Position the funnel over the hot oil and remove your finger from the hole. Pour the batter into the hot oil making a mixture of swirls and zig-zags, pouring the batter over itself. The tighter you make your movements the more stable your finished caked will be. If you try and fill the whole sauté pan you will end up lots of little strings of batter and not a “cake” that holds together.



    Allow to fry for 2-3 minutes.


    Then carefully flip the cake to cook the other side. After another 2-3 minutes lift the cake out of the oil and allow to drain on paper towel. After about 1 minute, while the cake is still hot sprinkle with copious amounts of powdered sugar and serve to your waiting guests.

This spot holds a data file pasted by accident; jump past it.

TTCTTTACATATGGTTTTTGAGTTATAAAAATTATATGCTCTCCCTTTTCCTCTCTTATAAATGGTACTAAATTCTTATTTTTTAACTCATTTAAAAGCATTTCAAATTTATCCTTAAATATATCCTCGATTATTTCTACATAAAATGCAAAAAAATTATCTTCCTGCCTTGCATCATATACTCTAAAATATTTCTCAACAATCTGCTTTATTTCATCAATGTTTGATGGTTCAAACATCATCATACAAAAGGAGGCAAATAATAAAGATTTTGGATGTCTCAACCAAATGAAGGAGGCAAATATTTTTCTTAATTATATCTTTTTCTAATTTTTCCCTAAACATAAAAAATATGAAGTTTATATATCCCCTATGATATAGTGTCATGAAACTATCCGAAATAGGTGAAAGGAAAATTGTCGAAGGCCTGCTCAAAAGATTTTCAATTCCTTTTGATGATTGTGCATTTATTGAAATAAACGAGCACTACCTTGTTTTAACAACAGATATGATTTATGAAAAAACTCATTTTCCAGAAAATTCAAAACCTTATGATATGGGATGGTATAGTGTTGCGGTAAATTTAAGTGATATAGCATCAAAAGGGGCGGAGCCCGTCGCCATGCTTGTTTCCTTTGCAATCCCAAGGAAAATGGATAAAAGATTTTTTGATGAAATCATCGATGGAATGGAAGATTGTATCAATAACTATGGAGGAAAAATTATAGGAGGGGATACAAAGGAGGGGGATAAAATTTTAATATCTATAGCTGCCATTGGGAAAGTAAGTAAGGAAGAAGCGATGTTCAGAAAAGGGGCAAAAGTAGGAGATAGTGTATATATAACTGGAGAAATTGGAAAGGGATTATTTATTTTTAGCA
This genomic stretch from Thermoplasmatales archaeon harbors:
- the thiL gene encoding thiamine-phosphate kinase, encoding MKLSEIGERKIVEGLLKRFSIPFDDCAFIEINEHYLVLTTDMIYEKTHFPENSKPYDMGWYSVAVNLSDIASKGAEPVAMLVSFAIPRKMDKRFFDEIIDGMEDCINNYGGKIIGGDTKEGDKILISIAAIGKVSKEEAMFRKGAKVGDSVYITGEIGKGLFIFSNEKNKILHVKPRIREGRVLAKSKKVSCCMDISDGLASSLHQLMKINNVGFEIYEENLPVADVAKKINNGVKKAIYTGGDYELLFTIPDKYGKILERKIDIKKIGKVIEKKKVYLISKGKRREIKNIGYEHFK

While powdered sugar should always top your funnel cake, in my opinion, there are plenty of other toppings you can add also, such as fresh berries, fresh peaches, jams and/or preserves, ice cream, chocolate sauce or any other item that strikes your fancy!

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  1. flipflopgirl
    I am "glamping" this summer and other than morning coffee most of what I consume has been cold.
    However there was a small festival associated with a billfish tournament and bought a couple to go (sans any toppings) with the thought to reheat and finish off myself.
    I popped one into a dry non stick pan and the result was pretty crispy.
    Was disgusted until I broke a piece off to dip into some ice cream topping.
    I like crispy and even tho it was not traditional it was very very good!
  2. pete
    @flipflopgirl Thanks!!!  Have you tried making them yet?  I've found that the key to getting a good funnel cake is to not make them too big, but rather insure that they are well formed, with plenty of batter.